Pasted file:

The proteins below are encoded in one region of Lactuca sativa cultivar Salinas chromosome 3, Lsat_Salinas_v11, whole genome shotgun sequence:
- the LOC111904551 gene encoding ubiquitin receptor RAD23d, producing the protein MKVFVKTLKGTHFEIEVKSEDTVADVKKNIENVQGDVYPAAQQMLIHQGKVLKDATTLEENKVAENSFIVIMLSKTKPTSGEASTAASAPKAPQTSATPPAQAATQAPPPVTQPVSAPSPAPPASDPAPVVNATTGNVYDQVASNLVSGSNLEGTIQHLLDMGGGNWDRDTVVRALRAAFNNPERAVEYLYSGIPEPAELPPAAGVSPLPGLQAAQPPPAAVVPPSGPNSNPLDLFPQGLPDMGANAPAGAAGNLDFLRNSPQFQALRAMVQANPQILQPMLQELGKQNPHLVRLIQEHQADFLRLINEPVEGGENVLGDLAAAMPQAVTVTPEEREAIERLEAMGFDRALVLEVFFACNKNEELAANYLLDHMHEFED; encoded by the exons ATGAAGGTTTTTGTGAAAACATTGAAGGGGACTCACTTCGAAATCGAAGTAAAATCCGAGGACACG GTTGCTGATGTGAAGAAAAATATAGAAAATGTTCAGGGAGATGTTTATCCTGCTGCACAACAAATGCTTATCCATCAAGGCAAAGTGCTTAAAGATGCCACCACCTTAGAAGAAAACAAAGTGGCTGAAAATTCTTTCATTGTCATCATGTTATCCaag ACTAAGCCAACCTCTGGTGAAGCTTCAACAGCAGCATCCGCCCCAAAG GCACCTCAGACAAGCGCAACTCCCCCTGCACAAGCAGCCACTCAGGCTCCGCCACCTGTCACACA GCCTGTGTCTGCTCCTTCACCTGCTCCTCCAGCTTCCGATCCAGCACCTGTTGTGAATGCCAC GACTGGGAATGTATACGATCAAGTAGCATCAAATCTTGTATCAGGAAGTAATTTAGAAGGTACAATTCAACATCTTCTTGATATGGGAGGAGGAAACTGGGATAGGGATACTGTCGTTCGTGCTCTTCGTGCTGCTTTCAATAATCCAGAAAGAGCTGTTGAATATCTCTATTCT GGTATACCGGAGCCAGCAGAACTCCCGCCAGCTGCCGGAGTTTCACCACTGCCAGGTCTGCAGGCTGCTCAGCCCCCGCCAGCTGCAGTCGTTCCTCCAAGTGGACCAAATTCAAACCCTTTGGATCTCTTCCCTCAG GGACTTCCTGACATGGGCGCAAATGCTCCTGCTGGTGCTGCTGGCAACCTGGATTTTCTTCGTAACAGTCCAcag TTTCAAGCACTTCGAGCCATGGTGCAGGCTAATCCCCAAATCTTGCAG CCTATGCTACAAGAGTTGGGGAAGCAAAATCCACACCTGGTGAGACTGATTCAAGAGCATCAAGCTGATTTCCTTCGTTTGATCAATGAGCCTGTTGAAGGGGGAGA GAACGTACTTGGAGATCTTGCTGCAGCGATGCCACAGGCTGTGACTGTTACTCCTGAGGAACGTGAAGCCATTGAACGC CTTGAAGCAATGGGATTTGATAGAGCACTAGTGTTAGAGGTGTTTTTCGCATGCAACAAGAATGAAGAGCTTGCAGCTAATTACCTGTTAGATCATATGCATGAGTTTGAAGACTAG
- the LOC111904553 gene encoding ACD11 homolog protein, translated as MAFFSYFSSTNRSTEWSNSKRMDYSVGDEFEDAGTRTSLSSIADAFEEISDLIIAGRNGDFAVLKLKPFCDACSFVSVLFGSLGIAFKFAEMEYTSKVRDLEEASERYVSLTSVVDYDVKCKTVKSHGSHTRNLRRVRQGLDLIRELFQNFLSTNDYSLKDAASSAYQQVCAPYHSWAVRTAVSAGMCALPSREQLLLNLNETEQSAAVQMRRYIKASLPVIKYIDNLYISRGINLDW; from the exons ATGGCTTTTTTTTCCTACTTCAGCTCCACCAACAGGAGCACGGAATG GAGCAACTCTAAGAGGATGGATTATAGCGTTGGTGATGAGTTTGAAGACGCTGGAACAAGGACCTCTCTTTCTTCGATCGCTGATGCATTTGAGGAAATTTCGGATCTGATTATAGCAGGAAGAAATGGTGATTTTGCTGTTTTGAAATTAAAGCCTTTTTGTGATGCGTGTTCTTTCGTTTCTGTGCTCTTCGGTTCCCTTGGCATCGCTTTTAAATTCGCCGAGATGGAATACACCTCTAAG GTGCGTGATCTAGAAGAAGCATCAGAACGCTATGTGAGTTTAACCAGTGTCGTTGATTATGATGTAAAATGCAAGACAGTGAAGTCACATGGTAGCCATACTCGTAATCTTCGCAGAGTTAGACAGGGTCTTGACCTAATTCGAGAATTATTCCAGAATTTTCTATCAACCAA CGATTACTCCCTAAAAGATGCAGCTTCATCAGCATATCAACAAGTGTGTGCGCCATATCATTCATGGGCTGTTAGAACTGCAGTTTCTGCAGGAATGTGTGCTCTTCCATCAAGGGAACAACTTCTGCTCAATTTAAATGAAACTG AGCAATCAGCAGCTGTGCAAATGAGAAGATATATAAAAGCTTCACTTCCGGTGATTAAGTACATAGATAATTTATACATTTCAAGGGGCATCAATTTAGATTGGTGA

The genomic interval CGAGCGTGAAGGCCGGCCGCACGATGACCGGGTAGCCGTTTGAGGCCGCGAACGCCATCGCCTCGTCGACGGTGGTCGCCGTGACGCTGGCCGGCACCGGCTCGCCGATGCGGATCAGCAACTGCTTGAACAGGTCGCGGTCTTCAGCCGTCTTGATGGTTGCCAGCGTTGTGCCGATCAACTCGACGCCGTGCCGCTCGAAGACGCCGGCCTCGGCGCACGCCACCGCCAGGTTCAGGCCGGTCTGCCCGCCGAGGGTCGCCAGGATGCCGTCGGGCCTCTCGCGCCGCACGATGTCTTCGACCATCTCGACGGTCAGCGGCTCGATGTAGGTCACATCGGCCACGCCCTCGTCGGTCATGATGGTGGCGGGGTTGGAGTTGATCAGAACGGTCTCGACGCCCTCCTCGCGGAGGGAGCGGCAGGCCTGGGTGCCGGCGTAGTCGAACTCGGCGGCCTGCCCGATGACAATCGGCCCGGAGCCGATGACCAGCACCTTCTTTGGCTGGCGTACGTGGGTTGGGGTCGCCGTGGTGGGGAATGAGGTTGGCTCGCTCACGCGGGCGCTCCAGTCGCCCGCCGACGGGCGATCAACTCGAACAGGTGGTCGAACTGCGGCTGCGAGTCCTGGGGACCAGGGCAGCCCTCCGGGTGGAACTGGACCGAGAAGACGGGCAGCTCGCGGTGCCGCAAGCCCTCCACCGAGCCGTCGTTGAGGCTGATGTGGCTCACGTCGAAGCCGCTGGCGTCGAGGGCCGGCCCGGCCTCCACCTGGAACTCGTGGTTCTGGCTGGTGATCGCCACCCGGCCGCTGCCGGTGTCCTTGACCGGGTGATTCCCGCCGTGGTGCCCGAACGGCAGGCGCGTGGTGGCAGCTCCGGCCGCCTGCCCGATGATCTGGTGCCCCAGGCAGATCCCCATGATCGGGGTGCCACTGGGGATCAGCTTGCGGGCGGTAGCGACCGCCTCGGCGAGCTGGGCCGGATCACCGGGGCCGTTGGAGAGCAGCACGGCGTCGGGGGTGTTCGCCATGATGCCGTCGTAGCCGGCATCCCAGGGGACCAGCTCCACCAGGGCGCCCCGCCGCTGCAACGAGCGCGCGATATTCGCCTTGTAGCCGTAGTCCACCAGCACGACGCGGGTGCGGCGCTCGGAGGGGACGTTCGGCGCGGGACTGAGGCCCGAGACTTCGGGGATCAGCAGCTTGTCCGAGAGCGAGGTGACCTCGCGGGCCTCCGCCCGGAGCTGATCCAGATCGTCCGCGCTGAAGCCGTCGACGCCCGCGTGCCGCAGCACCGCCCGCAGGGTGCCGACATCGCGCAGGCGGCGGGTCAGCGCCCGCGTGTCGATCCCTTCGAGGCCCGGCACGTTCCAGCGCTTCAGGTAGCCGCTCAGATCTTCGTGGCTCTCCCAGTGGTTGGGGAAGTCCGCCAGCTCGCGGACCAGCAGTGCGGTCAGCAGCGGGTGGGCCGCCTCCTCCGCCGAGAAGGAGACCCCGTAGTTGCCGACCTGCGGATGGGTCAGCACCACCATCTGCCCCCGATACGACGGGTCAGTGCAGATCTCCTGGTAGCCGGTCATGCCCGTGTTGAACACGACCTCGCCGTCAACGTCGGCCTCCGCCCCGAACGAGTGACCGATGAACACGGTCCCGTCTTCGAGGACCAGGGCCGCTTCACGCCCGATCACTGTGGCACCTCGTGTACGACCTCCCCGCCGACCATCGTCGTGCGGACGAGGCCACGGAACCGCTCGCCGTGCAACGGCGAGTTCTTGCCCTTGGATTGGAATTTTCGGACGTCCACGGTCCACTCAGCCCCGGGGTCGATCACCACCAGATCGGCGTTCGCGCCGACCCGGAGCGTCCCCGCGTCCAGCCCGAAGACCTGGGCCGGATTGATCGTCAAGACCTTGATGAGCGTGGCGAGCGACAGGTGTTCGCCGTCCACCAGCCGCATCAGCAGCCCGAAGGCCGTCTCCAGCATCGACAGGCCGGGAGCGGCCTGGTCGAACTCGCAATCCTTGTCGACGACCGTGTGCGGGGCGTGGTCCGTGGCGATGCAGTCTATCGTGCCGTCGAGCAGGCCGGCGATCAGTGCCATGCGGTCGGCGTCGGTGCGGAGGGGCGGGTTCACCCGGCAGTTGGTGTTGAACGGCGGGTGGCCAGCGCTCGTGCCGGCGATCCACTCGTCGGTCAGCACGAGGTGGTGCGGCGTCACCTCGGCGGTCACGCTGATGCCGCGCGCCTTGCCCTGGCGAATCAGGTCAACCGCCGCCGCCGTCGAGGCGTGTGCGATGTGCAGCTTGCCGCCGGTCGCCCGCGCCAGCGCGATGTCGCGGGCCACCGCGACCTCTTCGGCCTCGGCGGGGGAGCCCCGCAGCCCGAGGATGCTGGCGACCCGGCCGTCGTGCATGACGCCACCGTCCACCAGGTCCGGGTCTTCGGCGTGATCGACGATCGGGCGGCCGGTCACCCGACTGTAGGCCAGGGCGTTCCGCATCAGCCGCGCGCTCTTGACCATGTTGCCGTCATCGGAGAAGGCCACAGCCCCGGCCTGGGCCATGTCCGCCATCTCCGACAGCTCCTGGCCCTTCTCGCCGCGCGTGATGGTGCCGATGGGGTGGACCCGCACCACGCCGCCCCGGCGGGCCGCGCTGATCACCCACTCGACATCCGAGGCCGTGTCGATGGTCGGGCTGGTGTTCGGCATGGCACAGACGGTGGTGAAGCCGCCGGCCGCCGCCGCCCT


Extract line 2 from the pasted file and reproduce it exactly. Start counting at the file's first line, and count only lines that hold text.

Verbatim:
- the LOC111904551 gene encoding ubiquitin receptor RAD23d, producing the protein MKVFVKTLKGTHFEIEVKSEDTVADVKKNIENVQGDVYPAAQQMLIHQGKVLKDATTLEENKVAENSFIVIMLSKTKPTSGEASTAASAPKAPQTSATPPAQAATQAPPPVTQPVSAPSPAPPASDPAPVVNATTGNVYDQVASNLVSGSNLEGTIQHLLDMGGGNWDRDTVVRALRAAFNNPERAVEYLYSGIPEPAELPPAAGVSPLPGLQAAQPPPAAVVPPSGPNSNPLDLFPQGLPDMGANAPAGAAGNLDFLRNSPQFQALRAMVQANPQILQPMLQELGKQNPHLVRLIQEHQADFLRLINEPVEGGENVLGDLAAAMPQAVTVTPEEREAIERLEAMGFDRALVLEVFFACNKNEELAANYLLDHMHEFED; encoded by the exons ATGAAGGTTTTTGTGAAAACATTGAAGGGGACTCACTTCGAAATCGAAGTAAAATCCGAGGACACG GTTGCTGATGTGAAGAAAAATATAGAAAATGTTCAGGGAGATGTTTATCCTGCTGCACAACAAATGCTTATCCATCAAGGCAAAGTGCTTAAAGATGCCACCACCTTAGAAGAAAACAAAGTGGCTGAAAATTCTTTCATTGTCATCATGTTATCCaag ACTAAGCCAACCTCTGGTGAAGCTTCAACAGCAGCATCCGCCCCAAAG GCACCTCAGACAAGCGCAACTCCCCCTGCACAAGCAGCCACTCAGGCTCCGCCACCTGTCACACA GCCTGTGTCTGCTCCTTCACCTGCTCCTCCAGCTTCCGATCCAGCACCTGTTGTGAATGCCAC GACTGGGAATGTATACGATCAAGTAGCATCAAATCTTGTATCAGGAAGTAATTTAGAAGGTACAATTCAACATCTTCTTGATATGGGAGGAGGAAACTGGGATAGGGATACTGTCGTTCGTGCTCTTCGTGCTGCTTTCAATAATCCAGAAAGAGCTGTTGAATATCTCTATTCT GGTATACCGGAGCCAGCAGAACTCCCGCCAGCTGCCGGAGTTTCACCACTGCCAGGTCTGCAGGCTGCTCAGCCCCCGCCAGCTGCAGTCGTTCCTCCAAGTGGACCAAATTCAAACCCTTTGGATCTCTTCCCTCAG GGACTTCCTGACATGGGCGCAAATGCTCCTGCTGGTGCTGCTGGCAACCTGGATTTTCTTCGTAACAGTCCAcag TTTCAAGCACTTCGAGCCATGGTGCAGGCTAATCCCCAAATCTTGCAG CCTATGCTACAAGAGTTGGGGAAGCAAAATCCACACCTGGTGAGACTGATTCAAGAGCATCAAGCTGATTTCCTTCGTTTGATCAATGAGCCTGTTGAAGGGGGAGA GAACGTACTTGGAGATCTTGCTGCAGCGATGCCACAGGCTGTGACTGTTACTCCTGAGGAACGTGAAGCCATTGAACGC CTTGAAGCAATGGGATTTGATAGAGCACTAGTGTTAGAGGTGTTTTTCGCATGCAACAAGAATGAAGAGCTTGCAGCTAATTACCTGTTAGATCATATGCATGAGTTTGAAGACTAG